Maternity leave: Expectant moms wait 'til the last minute
With no US laws requiring paid leave, more mothers stay on the job longer, saving time off until after the baby arrives.
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Some pregnant workers face "a lot of resentment" from other employees, Ms. Samuels says. When she and coauthor J.C. Conklin interviewed more than 100 women for their book, she says, "We would get stories behind a pregnant woman's back. Colleagues would say, 'We noticed she's been leaving a little early.' "Skip to next paragraph
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Although some women face pressure from their bosses, others praise employers for being compassionate and flexible. "I've seen managers be concerned that a mom may be working too hard and suggest she work at home," says Cali Williams Yost, a workplace flexibility consultant in Madison, N.J.
Ms. Bogdan was allowed to work from home the last two weeks before delivery to avoid a long commute.
A supportive manager also helped Sarah Francomano, a publicist at Manning Salvage & Lee in Boston. Because she had worked for the firm less than a year, she was only eligible for six weeks off. But her boss gave her another six weeks to make it the full three-month maternity leave. "I needed every second of it," she says. Now she works from home two days a week.
In a world of e-mail and cellphones, even women whose doctors put them on bed rest during pregnancy continue to work. Samuels, who spent two months on bed rest during her first pregnancy, was a practicing attorney. "I lay in bed and did work. To show a commitment to their job, professional women often feel they have to go above and beyond what the ordinary person would do."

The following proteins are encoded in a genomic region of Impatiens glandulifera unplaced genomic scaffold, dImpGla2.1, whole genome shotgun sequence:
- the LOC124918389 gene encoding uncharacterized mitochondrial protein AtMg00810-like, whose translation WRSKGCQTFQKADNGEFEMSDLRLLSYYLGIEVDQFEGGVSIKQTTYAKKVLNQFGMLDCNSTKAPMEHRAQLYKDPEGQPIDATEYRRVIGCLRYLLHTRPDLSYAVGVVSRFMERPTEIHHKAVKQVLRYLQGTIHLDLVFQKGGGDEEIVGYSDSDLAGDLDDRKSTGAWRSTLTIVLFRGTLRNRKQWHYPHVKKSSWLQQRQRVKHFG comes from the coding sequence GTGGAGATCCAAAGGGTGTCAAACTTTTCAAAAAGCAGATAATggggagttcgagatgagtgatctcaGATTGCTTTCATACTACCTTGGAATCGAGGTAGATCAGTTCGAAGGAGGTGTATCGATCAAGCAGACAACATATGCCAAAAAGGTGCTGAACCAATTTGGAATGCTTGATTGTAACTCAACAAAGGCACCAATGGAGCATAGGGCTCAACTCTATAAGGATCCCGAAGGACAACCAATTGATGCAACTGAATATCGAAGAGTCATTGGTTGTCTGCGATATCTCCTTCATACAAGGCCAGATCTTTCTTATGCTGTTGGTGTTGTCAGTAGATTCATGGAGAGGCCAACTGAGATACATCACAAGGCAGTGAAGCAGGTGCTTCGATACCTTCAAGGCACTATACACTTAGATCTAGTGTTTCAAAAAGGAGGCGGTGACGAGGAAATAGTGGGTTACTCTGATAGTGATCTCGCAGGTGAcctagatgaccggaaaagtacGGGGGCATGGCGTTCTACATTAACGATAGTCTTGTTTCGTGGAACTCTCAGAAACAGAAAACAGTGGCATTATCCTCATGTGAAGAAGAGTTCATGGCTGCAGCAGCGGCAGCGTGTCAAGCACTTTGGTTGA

That attitude extends beyond pregnancy. "Particularly in big law firms, a lot of women would be on conference calls and sending out e-mails and faxes right after giving birth," Samuels says. "People would laud that. Others think that's nuts."
Know the law, find a balance
To make a new mother's leave easier for other employees, Yost says, managers like to know who will be doing what.
Employers also need to be aware of laws regarding pregnant workers. The Pregnancy Discrimination Act requires that employers not treat pregnant women any differently. "If an employer had a policy that pregnant employees cannot do certain aspects of their job, that would be illegal," says Kim Flanagan, an attorney with Littler Mendelson in Houston.
The law also requires employers to accommodate any special needs a pregnancy might require. They cannot fire a woman for pregnancy-related reasons. They cannot force a woman to take maternity leave earlier than she had planned or deny her leave. And they cannot refuse to hire an applicant because she is pregnant.
For women planning a leave, Yost cautions against cutting the timing too close. "I hear young moms asking, 'What's that date I can safely make, where I have as much leave as I possibly can and as much pay?' The part that's missing is, you don't really hear anybody say, 'But am I going to be rested enough and have enough time to transition to be ready to have the baby?' "
As one way of achieving better balance, Galinsky favors a new benefit called future leave, which some companies are starting to adopt. "You work full time but you put aside a portion of your money – 10 or 20 percent," she says. "That gives you some pay during a leave. It doesn't cost the company anymore money. It's a win for the company, a win for the employee."
As women grapple with their choices, Yost takes a pragmatic view, saying, "Being pregnant is a fact of life, a temporary condition. You just have to evaluate your own situation and decide what's best."